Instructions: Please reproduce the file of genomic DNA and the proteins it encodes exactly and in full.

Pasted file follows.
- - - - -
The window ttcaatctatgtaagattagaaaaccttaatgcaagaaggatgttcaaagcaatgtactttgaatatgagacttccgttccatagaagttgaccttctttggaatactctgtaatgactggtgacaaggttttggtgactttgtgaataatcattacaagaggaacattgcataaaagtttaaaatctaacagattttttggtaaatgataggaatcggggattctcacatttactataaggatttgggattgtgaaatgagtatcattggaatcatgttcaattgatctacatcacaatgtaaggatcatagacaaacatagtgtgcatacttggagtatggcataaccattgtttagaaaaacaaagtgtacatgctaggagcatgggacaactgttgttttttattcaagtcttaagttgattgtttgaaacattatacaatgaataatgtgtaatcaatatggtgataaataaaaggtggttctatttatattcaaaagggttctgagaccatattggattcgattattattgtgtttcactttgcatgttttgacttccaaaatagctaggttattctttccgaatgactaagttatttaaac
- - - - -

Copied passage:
The window ttcaatctatgtaagattagaaaaccttaatgcaagaaggatgttcaaagcaatgtactttgaatatgagacttccgttccatagaagttgaccttctttggaatactctgtaatgactggtgacaaggttttggtgactttgtgaataatcattacaagaggaacattgcataaaagtttaaaatctaacagattttttggtaaatgataggaatcggggattctcacatttactataaggatttgggattgtgaaatgagtatcattggaatcatgttcaattgatctacatcacaatgtaaggatcatagacaaacatagtgtgcatacttggagtatggcataaccattgtttagaaaaacaaagtgtacatgctaggagcatgggacaactgttgttttttattcaagtcttaagttgattgtttgaaacattatacaatgaataatgtgtaatcaatatggtgataaataaaaggtggttctatttatattcaaaagggttctgagaccatattggattcgattattattgtgtttcactttgcatgttttgacttccaaaatagctaggttattctttccgaatgactaagttatttaaac